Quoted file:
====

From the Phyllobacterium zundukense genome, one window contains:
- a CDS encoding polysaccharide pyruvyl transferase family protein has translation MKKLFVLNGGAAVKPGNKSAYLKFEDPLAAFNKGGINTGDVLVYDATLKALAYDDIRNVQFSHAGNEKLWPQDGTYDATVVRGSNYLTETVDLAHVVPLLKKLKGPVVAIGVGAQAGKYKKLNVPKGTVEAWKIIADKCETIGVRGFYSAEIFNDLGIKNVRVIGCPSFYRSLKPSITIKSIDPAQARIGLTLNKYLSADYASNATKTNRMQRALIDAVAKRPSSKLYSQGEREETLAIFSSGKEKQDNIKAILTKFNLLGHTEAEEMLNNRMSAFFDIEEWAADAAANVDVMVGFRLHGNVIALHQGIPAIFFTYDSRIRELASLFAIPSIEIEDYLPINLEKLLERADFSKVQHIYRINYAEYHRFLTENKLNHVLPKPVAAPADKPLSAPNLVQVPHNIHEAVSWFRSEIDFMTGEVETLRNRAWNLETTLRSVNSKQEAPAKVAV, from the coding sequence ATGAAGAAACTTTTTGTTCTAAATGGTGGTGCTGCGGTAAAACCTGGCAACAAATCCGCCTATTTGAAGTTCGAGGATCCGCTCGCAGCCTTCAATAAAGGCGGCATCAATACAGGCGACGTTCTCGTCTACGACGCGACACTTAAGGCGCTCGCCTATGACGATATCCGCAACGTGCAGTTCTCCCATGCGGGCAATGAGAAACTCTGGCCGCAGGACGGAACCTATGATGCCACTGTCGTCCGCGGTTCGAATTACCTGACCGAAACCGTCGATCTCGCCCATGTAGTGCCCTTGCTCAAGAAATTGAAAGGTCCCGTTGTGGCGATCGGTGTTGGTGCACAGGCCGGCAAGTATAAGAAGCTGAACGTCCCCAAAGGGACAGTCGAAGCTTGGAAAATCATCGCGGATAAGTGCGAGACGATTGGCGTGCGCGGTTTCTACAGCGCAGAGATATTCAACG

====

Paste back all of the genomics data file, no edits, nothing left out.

From the Phyllobacterium zundukense genome, one window contains:
- a CDS encoding polysaccharide pyruvyl transferase family protein has translation MKKLFVLNGGAAVKPGNKSAYLKFEDPLAAFNKGGINTGDVLVYDATLKALAYDDIRNVQFSHAGNEKLWPQDGTYDATVVRGSNYLTETVDLAHVVPLLKKLKGPVVAIGVGAQAGKYKKLNVPKGTVEAWKIIADKCETIGVRGFYSAEIFNDLGIKNVRVIGCPSFYRSLKPSITIKSIDPAQARIGLTLNKYLSADYASNATKTNRMQRALIDAVAKRPSSKLYSQGEREETLAIFSSGKEKQDNIKAILTKFNLLGHTEAEEMLNNRMSAFFDIEEWAADAAANVDVMVGFRLHGNVIALHQGIPAIFFTYDSRIRELASLFAIPSIEIEDYLPINLEKLLERADFSKVQHIYRINYAEYHRFLTENKLNHVLPKPVAAPADKPLSAPNLVQVPHNIHEAVSWFRSEIDFMTGEVETLRNRAWNLETTLRSVNSKQEAPAKVAV, from the coding sequence ATGAAGAAACTTTTTGTTCTAAATGGTGGTGCTGCGGTAAAACCTGGCAACAAATCCGCCTATTTGAAGTTCGAGGATCCGCTCGCAGCCTTCAATAAAGGCGGCATCAATACAGGCGACGTTCTCGTCTACGACGCGACACTTAAGGCGCTCGCCTATGACGATATCCGCAACGTGCAGTTCTCCCATGCGGGCAATGAGAAACTCTGGCCGCAGGACGGAACCTATGATGCCACTGTCGTCCGCGGTTCGAATTACCTGACCGAAACCGTCGATCTCGCCCATGTAGTGCCCTTGCTCAAGAAATTGAAAGGTCCCGTTGTGGCGATCGGTGTTGGTGCACAGGCCGGCAAGTATAAGAAGCTGAACGTCCCCAAAGGGACAGTCGAAGCTTGGAAAATCATCGCGGATAAGTGCGAGACGATTGGCGTGCGCGGTTTCTACAGCGCAGAGATATTCAACG